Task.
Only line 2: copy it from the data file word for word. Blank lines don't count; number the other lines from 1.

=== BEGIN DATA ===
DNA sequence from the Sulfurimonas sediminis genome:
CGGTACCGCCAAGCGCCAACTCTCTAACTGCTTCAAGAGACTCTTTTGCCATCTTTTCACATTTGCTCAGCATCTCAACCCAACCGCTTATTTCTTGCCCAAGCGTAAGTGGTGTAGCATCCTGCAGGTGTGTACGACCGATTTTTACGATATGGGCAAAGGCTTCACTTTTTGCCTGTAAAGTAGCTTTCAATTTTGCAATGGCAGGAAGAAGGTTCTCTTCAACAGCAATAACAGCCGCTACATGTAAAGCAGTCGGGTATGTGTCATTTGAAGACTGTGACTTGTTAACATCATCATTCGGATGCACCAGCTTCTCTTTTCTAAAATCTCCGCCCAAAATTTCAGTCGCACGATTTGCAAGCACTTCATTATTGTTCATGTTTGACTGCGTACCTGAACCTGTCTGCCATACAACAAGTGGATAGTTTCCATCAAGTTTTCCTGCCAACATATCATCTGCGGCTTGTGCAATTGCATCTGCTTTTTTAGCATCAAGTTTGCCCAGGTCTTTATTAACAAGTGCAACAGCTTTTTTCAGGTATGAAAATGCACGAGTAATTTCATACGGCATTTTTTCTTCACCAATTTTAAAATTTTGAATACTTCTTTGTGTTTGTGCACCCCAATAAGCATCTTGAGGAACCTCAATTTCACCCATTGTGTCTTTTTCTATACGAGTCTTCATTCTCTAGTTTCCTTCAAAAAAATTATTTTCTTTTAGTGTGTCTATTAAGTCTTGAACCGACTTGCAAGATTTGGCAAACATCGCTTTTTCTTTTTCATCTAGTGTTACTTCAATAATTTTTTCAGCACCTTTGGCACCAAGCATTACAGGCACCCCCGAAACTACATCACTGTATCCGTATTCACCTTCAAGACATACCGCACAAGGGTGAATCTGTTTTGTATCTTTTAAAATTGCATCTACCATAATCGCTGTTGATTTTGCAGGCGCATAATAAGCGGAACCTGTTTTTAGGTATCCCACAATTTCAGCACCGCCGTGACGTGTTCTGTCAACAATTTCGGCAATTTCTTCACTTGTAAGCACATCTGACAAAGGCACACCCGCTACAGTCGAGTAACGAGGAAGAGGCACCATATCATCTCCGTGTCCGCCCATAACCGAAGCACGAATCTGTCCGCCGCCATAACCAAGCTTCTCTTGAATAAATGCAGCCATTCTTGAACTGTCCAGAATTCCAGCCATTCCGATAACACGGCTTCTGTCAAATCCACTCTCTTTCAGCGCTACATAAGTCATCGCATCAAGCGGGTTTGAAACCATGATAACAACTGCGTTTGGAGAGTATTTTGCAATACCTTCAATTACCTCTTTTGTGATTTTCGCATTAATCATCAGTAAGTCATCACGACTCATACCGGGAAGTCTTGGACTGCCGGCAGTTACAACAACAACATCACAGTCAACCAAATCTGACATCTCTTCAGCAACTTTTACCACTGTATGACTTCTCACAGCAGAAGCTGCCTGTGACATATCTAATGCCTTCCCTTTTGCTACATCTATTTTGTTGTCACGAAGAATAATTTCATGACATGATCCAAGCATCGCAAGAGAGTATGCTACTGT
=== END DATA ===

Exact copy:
CGGTACCGCCAAGCGCCAACTCTCTAACTGCTTCAAGAGACTCTTTTGCCATCTTTTCACATTTGCTCAGCATCTCAACCCAACCGCTTATTTCTTGCCCAAGCGTAAGTGGTGTAGCATCCTGCAGGTGTGTACGACCGATTTTTACGATATGGGCAAAGGCTTCACTTTTTGCCTGTAAAGTAGCTTTCAATTTTGCAATGGCAGGAAGAAGGTTCTCTTCAACAGCAATAACAGCCGCTACATGTAAAGCAGTCGGGTATGTGTCATTTGAAGACTGTGACTTGTTAACATCATCATTCGGATGCACCAGCTTCTCTTTTCTAAAATCTCCGCCCAAAATTTCAGTCGCACGATTTGCAAGCACTTCATTATTGTTCATGTTTGACTGCGTACCTGAACCTGTCTGCCATACAACAAGTGGATAGTTTCCATCAAGTTTTCCTGCCAACATATCATCTGCGGCTTGTGCAATTGCATCTGCTTTTTTAGCATCAAGTTTGCCCAGGTCTTTATTAACAAGTGCAACAGCTTTTTTCAGGTATGAAAATGCACGAGTAATTTCATACGGCATTTTTTCTTCACCAATTTTAAAATTTTGAATACTTCTTTGTGTTTGTGCACCCCAATAAGCATCTTGAGGAACCTCAATTTCACCCATTGTGTCTTTTTCTATACGAGTCTTCATTCTCTAGTTTCCTTCAAAAAAATTATTTTCTTTTAGTGTGTCTATTAAGTCTTGAACCGACTTGCAAGATTTGGCAAACATCGCTTTTTCTTTTTCATCTAGTGTTACTTCAATAATTTTTTCAGCACCTTTGGCACCAAGCATTACAGGCACCCCCGAAACTACATCACTGTATCCGTATTCACCTTCAAGACATACCGCACAAGGGTGAATCTGTTTTGTATCTTTTAAAATTGCATCTACCATAATCGCTGTTGATTTTGCAGGCGCATAATAAGCGGAACCTGTTTTTAGGTATCCCACAATTTCAGCACCGCCGTGACGTGTTCTGTCAACAATTTCGGCAATTTCTTCACTTGTAAGCACATCTGACAAAGGCACACCCGCTACAGTCGAGTAACGAGGAAGAGGCACCATATCATCTCCGTGTCCGCCCATAACCGAAGCACGAATCTGTCCGCCGCCATAACCAAGCTTCTCTTGAATAAATGCAGCCATTCTTGAACTGTCCAGAATTCCAGCCATTCCGATAACACGGCTTCTGTCAAATCCACTCTCTTTCAGCGCTACATAAGTCATCGCATCAAGCGGGTTTGAAACCATGATAACAACTGCGTTTGGAGAGTATTTTGCAATACCTTCAATTACCTCTTTTGTGATTTTCGCATTAATCATCAGTAAGTCATCACGACTCATACCGGGAAGTCTTGGACTGCCGGCAGTTACAACAACAACATCACAGTCAACCAAATCTGACATCTCTTCAGCAACTTTTACCACTGTATGACTTCTCACAGCAGAAGCTGCCTGTGACATATCTAATGCCTTCCCTTTTGCTACATCTATTTTGTTGTCACGAAGAATAATTTCATGACATGATCCAAGCATCGCAAGAGAGTATGCTACTGT